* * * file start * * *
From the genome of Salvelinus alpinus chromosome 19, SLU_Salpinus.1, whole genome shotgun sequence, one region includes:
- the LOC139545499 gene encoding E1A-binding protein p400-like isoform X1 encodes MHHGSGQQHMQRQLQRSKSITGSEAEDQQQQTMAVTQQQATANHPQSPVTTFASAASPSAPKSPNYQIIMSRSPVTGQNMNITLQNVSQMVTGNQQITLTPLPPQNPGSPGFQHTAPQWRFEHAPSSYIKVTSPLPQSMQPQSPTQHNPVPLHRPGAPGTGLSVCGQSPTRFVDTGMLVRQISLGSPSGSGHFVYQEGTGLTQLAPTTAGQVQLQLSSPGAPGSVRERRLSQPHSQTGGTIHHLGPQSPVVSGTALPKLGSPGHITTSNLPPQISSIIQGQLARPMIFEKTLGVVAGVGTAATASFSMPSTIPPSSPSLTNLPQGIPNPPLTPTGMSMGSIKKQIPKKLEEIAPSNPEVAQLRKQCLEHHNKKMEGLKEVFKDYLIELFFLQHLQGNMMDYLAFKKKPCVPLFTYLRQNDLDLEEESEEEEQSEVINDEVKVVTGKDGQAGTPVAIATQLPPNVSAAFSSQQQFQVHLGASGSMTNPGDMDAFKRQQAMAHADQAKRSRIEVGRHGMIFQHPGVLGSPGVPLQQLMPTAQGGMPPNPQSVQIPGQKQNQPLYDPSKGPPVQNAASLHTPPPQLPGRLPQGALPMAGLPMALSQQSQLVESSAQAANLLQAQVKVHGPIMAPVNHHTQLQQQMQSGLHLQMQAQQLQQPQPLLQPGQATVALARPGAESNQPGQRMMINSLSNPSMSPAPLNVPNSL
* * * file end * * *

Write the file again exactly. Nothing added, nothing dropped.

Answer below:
From the genome of Salvelinus alpinus chromosome 19, SLU_Salpinus.1, whole genome shotgun sequence, one region includes:
- the LOC139545499 gene encoding E1A-binding protein p400-like isoform X1 encodes MHHGSGQQHMQRQLQRSKSITGSEAEDQQQQTMAVTQQQATANHPQSPVTTFASAASPSAPKSPNYQIIMSRSPVTGQNMNITLQNVSQMVTGNQQITLTPLPPQNPGSPGFQHTAPQWRFEHAPSSYIKVTSPLPQSMQPQSPTQHNPVPLHRPGAPGTGLSVCGQSPTRFVDTGMLVRQISLGSPSGSGHFVYQEGTGLTQLAPTTAGQVQLQLSSPGAPGSVRERRLSQPHSQTGGTIHHLGPQSPVVSGTALPKLGSPGHITTSNLPPQISSIIQGQLARPMIFEKTLGVVAGVGTAATASFSMPSTIPPSSPSLTNLPQGIPNPPLTPTGMSMGSIKKQIPKKLEEIAPSNPEVAQLRKQCLEHHNKKMEGLKEVFKDYLIELFFLQHLQGNMMDYLAFKKKPCVPLFTYLRQNDLDLEEESEEEEQSEVINDEVKVVTGKDGQAGTPVAIATQLPPNVSAAFSSQQQFQVHLGASGSMTNPGDMDAFKRQQAMAHADQAKRSRIEVGRHGMIFQHPGVLGSPGVPLQQLMPTAQGGMPPNPQSVQIPGQKQNQPLYDPSKGPPVQNAASLHTPPPQLPGRLPQGALPMAGLPMALSQQSQLVESSAQAANLLQAQVKVHGPIMAPVNHHTQLQQQMQSGLHLQMQAQQLQQPQPLLQPGQATVALARPGAESNQPGQRMMINSLSNPSMSPAPLNVPNSL